The entanglement of free fermions on Hamming graphs will be discussed. This will be used to showcase how tools of algebraic combinatorics such as the Terwilliger algebra are well suited for this analysis. The usefulness of a Heun operator generalization will also be stressed and extensions to other association schemes will be mentioned.

## Topological superconductivity in quasicrystals

Majorana fermions -- charge-neutral spin-1/2 particles that are their own antiparticles -- have been detected in one- and two-dimensional topological superconductors. Due to the non-Abelian exchange statistics that they obey, Majorana fermions open the door to new and powerful methods of quantum information processing. Motivated by the recent experimental discovery of superconductivity in a quasicrystal, we study the possible occurrence of non-Abelian topological superconductivity (TSC) in two-dimensional quasicrystals by the same mechanism as in crystalline counterparts. We show that the TSC phase can be realised in Penrose and Ammann-Beenker quasicrystals, where the Bott index is unity. Furthermore, we confirm the existence of Majorana zero modes along the surfaces and in a vortex at the centre of the system, consistently with the bulk-boundary correspondence.

## Anomalies in (2+1)D fermionic topological phases and (3+1)D state sums for fermionic SPTs

I will describe a way to compute anomalies in general (2+1)D fermionic topological phases. First, a mathematical characterization of symmetry fractionalization for (2+1)D fermionic topological phases is presented, and then this data will be used to define a (3+1)D state sum for a topologically invariant path integral that depends on a generalized spin structure and G bundle on a 4-manifold. This path integral is a cobordism invariant and describes a (3+1)D fermion symmetry-protected topological state (SPT). The special case of time-reversal symmetry with 𝑇2=−1𝐹 gives a ℤ16 invariant of the 4D Pin+ smooth bordism group, and gives an example of a state sum that can distinguish exotic smooth structure.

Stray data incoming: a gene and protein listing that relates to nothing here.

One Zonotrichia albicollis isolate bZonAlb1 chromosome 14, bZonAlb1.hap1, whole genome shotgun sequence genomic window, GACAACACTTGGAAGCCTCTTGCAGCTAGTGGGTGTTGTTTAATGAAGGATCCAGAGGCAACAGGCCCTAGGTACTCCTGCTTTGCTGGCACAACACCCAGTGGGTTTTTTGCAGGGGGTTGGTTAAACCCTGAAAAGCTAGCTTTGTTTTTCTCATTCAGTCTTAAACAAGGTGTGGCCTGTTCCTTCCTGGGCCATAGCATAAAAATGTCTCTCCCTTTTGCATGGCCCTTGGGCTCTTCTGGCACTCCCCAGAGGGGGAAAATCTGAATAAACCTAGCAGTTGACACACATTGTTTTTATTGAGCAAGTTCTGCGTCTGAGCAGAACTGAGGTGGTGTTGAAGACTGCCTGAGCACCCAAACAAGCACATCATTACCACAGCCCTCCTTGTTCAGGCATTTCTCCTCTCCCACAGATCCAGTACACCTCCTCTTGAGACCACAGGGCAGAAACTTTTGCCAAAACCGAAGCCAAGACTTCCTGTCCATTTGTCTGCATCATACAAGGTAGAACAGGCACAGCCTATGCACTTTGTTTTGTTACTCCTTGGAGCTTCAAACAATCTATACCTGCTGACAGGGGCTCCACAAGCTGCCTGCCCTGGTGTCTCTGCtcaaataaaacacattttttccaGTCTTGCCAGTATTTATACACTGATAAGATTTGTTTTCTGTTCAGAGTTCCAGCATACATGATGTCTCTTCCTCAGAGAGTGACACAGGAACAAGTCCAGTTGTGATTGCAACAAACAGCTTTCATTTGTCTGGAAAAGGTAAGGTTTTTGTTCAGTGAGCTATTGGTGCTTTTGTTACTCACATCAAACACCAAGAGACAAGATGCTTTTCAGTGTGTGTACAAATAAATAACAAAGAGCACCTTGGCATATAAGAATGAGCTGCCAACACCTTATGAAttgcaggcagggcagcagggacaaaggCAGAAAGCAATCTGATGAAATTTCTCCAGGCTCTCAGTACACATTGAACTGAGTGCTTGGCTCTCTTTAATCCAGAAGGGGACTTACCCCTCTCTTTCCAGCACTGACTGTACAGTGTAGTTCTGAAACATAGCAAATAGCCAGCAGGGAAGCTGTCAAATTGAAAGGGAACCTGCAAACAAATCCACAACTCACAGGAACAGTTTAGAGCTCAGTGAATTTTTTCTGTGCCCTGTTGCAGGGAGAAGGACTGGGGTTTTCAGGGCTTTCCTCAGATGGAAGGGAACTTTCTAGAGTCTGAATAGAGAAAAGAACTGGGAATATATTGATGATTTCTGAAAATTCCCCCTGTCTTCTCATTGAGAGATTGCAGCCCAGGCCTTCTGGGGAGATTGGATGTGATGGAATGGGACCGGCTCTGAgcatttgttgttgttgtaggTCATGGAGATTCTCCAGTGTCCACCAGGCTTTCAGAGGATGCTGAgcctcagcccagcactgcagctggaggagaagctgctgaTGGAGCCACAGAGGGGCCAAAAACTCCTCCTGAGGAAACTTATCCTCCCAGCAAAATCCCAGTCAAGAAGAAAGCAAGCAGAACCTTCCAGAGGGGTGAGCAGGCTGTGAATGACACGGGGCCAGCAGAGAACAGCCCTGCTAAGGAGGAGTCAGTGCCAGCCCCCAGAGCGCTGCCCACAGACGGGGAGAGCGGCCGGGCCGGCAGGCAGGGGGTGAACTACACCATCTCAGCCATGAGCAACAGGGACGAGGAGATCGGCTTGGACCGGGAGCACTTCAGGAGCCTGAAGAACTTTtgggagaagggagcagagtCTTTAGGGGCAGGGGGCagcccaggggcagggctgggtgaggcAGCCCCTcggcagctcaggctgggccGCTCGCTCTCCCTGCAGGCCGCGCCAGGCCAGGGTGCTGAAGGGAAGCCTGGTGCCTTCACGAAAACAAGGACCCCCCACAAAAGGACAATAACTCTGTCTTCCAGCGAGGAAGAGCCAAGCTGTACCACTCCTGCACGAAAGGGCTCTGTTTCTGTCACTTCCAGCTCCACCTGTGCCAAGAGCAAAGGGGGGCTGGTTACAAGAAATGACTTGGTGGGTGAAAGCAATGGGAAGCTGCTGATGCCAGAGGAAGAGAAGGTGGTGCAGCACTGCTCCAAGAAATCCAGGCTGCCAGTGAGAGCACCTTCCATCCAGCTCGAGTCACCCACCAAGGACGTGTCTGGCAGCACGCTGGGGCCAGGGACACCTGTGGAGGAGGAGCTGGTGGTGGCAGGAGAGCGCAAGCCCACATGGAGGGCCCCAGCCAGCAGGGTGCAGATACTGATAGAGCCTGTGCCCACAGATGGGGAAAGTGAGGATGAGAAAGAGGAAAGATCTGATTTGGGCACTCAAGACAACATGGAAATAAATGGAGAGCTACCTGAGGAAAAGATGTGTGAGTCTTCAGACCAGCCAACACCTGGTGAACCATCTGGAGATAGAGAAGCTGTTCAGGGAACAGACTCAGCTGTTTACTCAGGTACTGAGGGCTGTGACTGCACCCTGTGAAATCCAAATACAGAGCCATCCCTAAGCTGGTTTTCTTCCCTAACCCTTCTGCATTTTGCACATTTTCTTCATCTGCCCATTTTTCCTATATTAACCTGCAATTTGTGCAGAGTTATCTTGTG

**Please note, the last 3 minutes of the talk are missing from the video**

## Fractionalization and anomaly in symmetry-enriched topological phases

I will discuss recent results in the theory of symmetry-enriched topological phases, with a focus on the (2+1) case. I will review the classification of symmetry-enriched topological order and present general formula to compute relative 't Hooft anomaly for bosonic topological phases. I will also discuss partial results for fermionic topological phases and open questions.

## Classification of topological orders

Topological orders have a mathematical axiomatization in terms of their higher fusion categories of extended operators; the characterizing property of these higher fusion categories is that they are satisfy a nondegeneracy condition. After overviewing some of the higher category theory that goes into this axiomatization, I will describe what we do and don't know about the classification of topological orders in various dimensions.